Aside from the inherent pleasure induced from music, it’s those moments of intense improvisation that seem to produce the best guitar faces. There is no simple explanation.

“The auditory cortex in humans is relatively small,” Dr. Sim says, “but it connects to so many different parts of the brain … the language, there’s the technical part, and the emotional part, memory. That’s the challenge,” she says, to figure out what’s going on in the brain. One would have to put a musician’s head into an MRI machine while they’re playing a great solo – and the guitar face would probably throw it off.

Juno-nominated jazz artist Jim Head has seen a lot of guitar face in his nine years as the head of guitar instruction at MacEwan University’s music program. He says he’s embarrassed about his own guitar face. He can barely bring himself to say why – i.e., because it looks like orgasm face.

The ultimate goal while soloing is freedom, of course.

Angus Young:

“That’s the place we aspire to get to, where we’re free,” Head says. “I would say that those moments where I’m really, completely free are fewer than the ones somewhere in the middle. It’s like a big spectrum. In general, I’m at the point where I’m what the Indigo Girls said, ‘close to freedom.’ That’s what you strive for.”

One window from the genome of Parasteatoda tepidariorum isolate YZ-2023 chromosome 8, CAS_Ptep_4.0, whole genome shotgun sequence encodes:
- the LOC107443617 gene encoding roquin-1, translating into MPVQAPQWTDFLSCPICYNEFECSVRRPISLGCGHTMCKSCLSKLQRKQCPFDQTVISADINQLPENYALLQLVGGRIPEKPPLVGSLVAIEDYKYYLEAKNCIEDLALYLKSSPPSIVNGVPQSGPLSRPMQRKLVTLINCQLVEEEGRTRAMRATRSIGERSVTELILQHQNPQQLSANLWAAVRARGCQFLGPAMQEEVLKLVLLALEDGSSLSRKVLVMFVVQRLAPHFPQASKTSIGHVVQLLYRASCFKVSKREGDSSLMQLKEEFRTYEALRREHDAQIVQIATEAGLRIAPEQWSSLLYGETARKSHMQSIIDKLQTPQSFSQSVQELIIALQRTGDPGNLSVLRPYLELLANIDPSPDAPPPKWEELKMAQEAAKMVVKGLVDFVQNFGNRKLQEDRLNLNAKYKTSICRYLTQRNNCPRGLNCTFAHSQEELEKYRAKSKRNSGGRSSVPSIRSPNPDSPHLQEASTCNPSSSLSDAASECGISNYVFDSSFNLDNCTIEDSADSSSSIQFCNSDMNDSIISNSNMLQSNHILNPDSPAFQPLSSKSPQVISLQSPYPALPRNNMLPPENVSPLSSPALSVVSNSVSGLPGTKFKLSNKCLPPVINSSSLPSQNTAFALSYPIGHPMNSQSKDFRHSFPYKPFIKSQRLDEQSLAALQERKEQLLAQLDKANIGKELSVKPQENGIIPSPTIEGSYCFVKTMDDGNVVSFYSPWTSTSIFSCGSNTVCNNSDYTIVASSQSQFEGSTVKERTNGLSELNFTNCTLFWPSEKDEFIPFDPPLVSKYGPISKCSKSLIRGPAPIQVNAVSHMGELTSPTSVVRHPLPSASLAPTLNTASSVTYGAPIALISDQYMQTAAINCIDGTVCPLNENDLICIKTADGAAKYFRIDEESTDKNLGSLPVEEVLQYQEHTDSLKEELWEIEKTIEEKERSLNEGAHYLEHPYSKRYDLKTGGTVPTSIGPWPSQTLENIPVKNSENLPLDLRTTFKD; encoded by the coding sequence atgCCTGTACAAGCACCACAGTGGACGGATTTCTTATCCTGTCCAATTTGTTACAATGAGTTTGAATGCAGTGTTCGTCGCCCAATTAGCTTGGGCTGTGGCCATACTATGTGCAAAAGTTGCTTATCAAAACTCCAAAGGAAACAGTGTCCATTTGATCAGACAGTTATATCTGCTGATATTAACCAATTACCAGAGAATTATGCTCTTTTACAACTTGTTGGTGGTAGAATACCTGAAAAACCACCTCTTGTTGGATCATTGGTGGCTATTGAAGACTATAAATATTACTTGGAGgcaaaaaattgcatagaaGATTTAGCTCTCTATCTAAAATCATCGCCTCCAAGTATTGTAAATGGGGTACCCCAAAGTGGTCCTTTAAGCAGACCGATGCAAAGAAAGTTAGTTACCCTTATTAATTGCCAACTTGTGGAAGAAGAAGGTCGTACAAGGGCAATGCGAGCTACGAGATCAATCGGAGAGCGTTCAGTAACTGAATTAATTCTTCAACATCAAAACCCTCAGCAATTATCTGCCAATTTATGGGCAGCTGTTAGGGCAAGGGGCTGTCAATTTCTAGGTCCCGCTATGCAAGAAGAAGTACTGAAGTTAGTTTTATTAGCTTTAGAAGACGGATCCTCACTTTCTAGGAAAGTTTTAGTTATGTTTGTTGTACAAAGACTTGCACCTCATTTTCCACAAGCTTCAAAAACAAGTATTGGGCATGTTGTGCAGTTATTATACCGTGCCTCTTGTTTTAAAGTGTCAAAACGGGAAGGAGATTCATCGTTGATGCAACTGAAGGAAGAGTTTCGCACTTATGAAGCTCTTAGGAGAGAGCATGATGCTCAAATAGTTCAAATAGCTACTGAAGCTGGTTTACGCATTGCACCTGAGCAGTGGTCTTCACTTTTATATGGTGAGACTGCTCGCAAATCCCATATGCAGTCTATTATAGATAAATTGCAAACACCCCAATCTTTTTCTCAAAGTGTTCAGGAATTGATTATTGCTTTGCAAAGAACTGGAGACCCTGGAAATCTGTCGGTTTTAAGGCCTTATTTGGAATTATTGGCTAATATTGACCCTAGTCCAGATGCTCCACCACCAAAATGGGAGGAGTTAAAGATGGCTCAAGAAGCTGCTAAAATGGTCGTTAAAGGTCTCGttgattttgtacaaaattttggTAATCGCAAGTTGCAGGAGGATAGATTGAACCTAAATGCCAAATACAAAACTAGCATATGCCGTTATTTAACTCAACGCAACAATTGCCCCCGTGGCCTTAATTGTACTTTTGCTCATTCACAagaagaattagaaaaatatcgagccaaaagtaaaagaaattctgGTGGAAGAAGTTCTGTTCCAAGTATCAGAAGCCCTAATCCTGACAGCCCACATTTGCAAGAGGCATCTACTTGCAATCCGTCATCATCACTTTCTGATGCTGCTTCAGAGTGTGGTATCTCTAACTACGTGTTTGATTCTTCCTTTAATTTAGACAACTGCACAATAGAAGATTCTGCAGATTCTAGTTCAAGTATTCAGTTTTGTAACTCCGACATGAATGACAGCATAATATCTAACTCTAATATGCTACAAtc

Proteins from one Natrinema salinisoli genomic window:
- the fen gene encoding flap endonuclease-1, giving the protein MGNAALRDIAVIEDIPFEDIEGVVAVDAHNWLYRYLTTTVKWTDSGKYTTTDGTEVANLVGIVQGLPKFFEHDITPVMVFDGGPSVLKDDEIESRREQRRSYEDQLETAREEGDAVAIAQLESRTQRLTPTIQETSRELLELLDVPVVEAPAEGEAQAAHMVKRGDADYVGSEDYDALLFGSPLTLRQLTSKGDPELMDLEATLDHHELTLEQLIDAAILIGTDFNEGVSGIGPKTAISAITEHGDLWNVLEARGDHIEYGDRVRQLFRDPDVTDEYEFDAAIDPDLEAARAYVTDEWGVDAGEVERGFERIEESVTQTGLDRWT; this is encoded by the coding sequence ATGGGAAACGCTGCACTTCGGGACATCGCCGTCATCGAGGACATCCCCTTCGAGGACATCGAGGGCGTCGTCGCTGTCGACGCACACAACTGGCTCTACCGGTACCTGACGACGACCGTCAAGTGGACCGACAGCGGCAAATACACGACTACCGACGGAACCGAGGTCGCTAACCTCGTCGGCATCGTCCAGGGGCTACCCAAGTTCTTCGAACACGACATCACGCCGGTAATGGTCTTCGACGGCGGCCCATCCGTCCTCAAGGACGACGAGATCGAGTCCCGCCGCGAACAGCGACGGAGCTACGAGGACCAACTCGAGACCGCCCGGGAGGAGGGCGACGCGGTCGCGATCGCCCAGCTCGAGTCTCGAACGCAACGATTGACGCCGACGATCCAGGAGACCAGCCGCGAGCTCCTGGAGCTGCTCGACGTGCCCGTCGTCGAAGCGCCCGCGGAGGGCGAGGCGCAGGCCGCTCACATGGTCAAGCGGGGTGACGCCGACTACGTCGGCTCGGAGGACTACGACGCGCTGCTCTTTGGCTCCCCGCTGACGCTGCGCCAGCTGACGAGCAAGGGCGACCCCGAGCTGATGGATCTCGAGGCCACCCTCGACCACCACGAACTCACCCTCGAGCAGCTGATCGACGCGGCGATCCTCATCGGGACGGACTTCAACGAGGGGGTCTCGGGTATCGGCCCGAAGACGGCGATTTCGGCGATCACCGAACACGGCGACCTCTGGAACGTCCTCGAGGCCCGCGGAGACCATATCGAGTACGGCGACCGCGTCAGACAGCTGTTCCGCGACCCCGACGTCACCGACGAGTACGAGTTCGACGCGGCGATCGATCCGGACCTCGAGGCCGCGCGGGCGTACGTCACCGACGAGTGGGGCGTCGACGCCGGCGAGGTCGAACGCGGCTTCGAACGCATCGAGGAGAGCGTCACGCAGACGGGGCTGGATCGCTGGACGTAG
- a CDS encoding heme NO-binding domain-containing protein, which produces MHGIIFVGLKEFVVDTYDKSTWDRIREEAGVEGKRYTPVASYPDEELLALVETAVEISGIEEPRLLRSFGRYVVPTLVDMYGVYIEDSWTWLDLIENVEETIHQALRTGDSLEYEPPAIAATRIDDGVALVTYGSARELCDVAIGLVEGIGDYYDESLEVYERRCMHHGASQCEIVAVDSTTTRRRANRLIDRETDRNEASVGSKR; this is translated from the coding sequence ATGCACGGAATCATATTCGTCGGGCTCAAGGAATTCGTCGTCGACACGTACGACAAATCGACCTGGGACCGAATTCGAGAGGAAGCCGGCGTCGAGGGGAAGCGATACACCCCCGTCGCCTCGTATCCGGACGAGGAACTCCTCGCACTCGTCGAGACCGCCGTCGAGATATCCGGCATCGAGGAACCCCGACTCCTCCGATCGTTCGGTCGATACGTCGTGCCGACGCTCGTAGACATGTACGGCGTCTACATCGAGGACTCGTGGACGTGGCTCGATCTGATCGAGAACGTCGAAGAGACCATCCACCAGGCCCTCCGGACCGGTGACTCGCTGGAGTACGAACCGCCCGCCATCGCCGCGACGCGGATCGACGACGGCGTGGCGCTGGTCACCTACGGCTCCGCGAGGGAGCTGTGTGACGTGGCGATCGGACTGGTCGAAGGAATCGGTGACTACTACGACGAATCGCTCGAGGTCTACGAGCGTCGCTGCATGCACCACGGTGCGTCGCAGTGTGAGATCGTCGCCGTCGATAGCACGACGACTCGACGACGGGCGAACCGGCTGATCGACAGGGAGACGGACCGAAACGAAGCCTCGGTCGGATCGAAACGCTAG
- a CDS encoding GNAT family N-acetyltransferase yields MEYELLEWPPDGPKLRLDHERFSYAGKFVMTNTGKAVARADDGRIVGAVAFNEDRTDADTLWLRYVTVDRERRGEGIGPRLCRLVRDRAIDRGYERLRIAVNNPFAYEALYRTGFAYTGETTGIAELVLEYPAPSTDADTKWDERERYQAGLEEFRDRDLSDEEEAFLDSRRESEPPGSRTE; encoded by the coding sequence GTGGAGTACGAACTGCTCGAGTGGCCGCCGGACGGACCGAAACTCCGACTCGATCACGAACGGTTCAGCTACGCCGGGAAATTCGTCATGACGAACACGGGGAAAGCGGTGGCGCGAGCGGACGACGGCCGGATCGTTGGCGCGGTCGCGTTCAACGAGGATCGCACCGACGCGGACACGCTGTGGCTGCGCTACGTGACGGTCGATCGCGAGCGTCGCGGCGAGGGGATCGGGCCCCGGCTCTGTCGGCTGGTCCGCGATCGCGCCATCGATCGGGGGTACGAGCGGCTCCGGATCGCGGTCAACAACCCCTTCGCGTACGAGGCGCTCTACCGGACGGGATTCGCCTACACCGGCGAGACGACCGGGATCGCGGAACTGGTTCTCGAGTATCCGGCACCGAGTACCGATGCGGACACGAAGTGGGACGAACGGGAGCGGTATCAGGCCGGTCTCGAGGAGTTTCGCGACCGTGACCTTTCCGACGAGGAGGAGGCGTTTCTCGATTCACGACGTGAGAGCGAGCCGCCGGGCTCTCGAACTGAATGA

Head says a lot of things go into his guitar face. There’s the physical exertion of playing the instrument itself. There’s the transporting emotion of the music. Jazz legend Keith Jarrett makes a lot of grunting noises when he solos, and has the best piano face in the business. On top of that, Head says, guitar face can express struggle. “There are insecurities, inhibitions, those things manifest, too,” he says. “It might all look the same, but there are different things going on. When something is difficult to play and you get tense, the tension manifests in the face.”

This wouldn’t be a problem for such a seasoned player – except for one thing: “Sometimes I can actually feel the fatigue,” Head says, “My face gets sore, and that’s a distraction.”

Head sees no apparent correlation between the quality of the solos and the guitar faces of the soloists, based on hundreds of guitar students he’s taught over the years. He says, “It’s all relative to the personality of the player.”

Jimi Hendrix: